Painful paradox: Turkey suffers despite global upturn in investor sentiment

Originally appeared on Bosphorus Consulting on 27 January 2014

Investor sentiment is at a five year high, according to the Bloomberg Global Poll (“Investors Most Upbeat in 5 Years With 59% Bullish in Poll”, 21 January 2014) with 59% of investors polled stating that the economy is improving, the highest since the poll began. Yet, despite this positive climate, the Turkish lira is falling fast, as we addressed in last week’s blog post. In the January/February issue of Foreign Affairs (“How Erdogan did it – and could blow it”) Financial Times Turkey correspondent Daniel Dombey writes that Turkey’s previous economic success could still unravel, hooked as it is on fickle foreign funds .

Turkey should be a perfect location for investment, the article continues, but this notion is negated by the country’s unstable economy which is nearly entirely reliant on unfavorably high levels of foreign money and domestic consumption. As if further evidence were needed that corrective measures are woefully lacking, Turkey’s current account deficit widened to a four-month high along with drops in the lira on 14 January amid the country’s ongoing political uncertainties (Business Week, “Lira Weakens to Record as Turkish Current-Account Deficit Widens”, 14 January 2014).

Turkish businesses obviously would like to take advantage of the upturn in the global economy and the increasingly optimistic global investor sentiment. With no sign of any effective Central Bank action to ease international investors’ fears, it is increasingly incumbent on business managers and owners to present themselves in such a way as to overcome doubts surrounding the country’s stability.

Investor sentiment is at a five year high, according to the Bloomberg Global Poll (“Investors Most Upbeat in 5 Years With 59% Bullish in Poll”, 21 January 2014) with 59% of investors polled stating that the economy is improving, the highest since the poll began. Yet, despite this positive climate, the Turkish lira is falling fast, as we addressed in last week’s blog post. In the January/February issue of Foreign Affairs (“How Erdogan did it – and could blow it”) Financial Times Turkey correspondent Daniel Dombey writes that Turkey’s previous economic success could still unravel, hooked as it is on fickle foreign funds .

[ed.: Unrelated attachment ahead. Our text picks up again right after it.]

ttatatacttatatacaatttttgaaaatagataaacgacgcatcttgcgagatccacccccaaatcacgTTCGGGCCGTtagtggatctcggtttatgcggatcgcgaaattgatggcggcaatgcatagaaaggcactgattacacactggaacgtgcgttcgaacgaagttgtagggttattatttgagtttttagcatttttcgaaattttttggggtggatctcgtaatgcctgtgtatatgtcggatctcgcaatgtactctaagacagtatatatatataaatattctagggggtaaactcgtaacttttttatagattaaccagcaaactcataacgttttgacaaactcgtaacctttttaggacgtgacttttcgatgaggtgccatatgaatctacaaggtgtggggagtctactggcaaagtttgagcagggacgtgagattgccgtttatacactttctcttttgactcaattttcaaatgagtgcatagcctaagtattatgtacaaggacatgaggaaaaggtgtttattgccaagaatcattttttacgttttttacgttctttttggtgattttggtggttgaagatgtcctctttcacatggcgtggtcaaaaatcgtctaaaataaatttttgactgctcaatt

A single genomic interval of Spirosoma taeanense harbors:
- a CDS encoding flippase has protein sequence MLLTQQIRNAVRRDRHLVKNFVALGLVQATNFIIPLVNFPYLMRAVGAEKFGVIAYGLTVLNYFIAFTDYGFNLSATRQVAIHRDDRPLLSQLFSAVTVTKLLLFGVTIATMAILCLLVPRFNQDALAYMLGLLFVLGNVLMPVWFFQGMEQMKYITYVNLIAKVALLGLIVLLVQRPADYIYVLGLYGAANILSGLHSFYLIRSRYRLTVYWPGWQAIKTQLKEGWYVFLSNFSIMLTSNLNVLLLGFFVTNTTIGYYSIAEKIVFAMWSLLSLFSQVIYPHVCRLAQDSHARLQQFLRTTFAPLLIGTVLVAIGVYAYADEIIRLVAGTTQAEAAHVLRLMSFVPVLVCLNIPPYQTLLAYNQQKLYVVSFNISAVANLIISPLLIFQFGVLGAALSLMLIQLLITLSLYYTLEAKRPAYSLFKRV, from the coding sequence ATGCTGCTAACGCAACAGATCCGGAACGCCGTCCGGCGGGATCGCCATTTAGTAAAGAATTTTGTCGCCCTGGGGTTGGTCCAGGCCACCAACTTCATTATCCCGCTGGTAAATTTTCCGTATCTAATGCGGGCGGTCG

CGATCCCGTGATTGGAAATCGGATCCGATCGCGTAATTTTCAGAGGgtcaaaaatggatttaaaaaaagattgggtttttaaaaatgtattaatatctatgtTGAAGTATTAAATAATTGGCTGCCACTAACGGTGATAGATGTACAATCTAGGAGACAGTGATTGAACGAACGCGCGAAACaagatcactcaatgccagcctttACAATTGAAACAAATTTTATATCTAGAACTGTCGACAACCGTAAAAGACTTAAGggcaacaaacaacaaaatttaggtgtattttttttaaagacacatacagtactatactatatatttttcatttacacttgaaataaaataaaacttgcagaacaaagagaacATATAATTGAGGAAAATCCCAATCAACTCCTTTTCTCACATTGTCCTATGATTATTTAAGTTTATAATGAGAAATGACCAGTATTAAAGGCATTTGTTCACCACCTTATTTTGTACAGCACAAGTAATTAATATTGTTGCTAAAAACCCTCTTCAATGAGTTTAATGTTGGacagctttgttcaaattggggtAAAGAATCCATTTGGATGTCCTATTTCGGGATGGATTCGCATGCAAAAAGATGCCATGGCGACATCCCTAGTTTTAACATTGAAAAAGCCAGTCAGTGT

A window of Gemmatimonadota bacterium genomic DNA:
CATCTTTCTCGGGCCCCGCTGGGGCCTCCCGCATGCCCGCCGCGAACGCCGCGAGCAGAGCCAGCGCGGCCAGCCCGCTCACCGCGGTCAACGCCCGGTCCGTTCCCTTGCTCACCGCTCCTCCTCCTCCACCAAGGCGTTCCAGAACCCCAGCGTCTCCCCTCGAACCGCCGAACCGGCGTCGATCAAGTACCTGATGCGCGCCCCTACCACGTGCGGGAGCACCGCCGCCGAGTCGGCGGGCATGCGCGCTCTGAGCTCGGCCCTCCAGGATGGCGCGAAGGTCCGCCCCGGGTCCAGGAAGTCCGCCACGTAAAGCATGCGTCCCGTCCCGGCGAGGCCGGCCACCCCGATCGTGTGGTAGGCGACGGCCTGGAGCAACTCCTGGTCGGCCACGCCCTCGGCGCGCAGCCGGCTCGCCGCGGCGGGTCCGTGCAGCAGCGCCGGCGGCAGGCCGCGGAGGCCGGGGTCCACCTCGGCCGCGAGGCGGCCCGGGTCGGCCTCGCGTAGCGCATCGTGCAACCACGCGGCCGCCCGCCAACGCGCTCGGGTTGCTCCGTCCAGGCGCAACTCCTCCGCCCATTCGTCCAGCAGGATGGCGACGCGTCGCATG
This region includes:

Turkey should be a perfect location for investment, the article continues, but this notion is negated by the country’s unstable economy which is nearly entirely reliant on unfavorably high levels of foreign money and domestic consumption. As if further evidence were needed that corrective measures are woefully lacking, Turkey’s current account deficit widened to a four-month high along with drops in the lira on 14 January amid the country’s ongoing political uncertainties (Business Week, “Lira Weakens to Record as Turkish Current-Account Deficit Widens”, 14 January 2014).

Turkish businesses obviously would like to take advantage of the upturn in the global economy and the increasingly optimistic global investor sentiment. With no sign of any effective Central Bank action to ease international investors’ fears, it is increasingly incumbent on business managers and owners to present themselves in such a way as to overcome doubts surrounding the country’s stability.

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